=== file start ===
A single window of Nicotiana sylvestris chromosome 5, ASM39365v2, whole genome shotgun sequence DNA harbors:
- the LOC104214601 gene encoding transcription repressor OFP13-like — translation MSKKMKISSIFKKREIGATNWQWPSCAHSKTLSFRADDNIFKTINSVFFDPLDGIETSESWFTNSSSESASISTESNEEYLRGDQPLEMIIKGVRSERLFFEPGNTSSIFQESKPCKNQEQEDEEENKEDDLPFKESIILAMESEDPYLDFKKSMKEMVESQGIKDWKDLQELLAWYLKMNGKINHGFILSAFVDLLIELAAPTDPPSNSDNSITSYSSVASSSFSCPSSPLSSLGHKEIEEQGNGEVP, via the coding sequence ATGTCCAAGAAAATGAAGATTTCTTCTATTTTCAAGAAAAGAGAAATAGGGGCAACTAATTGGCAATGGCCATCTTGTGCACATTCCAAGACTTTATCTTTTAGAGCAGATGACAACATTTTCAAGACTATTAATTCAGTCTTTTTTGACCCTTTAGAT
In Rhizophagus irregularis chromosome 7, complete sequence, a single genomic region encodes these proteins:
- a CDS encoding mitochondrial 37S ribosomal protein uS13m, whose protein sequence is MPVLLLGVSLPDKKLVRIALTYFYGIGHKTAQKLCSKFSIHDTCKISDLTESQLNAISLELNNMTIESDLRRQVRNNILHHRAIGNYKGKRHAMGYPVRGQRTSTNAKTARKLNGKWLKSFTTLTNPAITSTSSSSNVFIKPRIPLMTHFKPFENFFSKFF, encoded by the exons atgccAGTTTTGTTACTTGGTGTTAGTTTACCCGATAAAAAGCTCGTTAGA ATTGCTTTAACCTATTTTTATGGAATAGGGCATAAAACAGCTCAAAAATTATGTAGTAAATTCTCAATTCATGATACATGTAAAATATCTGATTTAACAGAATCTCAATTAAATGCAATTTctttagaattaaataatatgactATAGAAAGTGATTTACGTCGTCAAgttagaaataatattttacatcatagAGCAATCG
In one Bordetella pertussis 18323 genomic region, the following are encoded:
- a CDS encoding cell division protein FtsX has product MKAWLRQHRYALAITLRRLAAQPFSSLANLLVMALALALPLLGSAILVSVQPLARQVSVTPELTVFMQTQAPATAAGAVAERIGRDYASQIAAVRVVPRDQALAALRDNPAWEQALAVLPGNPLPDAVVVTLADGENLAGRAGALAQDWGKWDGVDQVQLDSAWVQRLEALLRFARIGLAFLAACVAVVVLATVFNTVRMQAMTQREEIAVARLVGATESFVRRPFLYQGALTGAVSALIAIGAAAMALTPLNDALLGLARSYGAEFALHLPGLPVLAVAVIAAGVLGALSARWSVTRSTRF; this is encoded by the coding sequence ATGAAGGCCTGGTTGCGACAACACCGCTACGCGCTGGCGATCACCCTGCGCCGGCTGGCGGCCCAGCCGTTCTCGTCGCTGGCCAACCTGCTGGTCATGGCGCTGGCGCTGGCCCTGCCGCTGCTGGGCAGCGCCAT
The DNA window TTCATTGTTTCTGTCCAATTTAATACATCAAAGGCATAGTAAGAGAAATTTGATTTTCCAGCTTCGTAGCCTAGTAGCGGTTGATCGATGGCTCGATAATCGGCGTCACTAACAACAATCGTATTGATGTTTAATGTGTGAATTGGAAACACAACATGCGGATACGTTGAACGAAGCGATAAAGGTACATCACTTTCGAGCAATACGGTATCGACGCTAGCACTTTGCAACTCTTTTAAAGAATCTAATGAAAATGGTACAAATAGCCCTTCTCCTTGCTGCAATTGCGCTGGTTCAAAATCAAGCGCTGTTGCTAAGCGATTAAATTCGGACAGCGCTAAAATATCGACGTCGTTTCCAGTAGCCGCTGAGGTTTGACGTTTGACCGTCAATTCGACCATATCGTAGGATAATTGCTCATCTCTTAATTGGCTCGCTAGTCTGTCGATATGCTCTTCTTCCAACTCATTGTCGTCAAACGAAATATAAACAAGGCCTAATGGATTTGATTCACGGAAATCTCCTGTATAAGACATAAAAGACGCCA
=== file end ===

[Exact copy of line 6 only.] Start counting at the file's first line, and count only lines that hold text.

- a CDS encoding cell division protein FtsX has product MKAWLRQHRYALAITLRRLAAQPFSSLANLLVMALALALPLLGSAILVSVQPLARQVSVTPELTVFMQTQAPATAAGAVAERIGRDYASQIAAVRVVPRDQALAALRDNPAWEQALAVLPGNPLPDAVVVTLADGENLAGRAGALAQDWGKWDGVDQVQLDSAWVQRLEALLRFARIGLAFLAACVAVVVLATVFNTVRMQAMTQREEIAVARLVGATESFVRRPFLYQGALTGAVSALIAIGAAAMALTPLNDALLGLARSYGAEFALHLPGLPVLAVAVIAAGVLGALSARWSVTRSTRF; this is encoded by the coding sequence ATGAAGGCCTGGTTGCGACAACACCGCTACGCGCTGGCGATCACCCTGCGCCGGCTGGCGGCCCAGCCGTTCTCGTCGCTGGCCAACCTGCTGGTCATGGCGCTGGCGCTGGCCCTGCCGCTGCTGGGCAGCGCCAT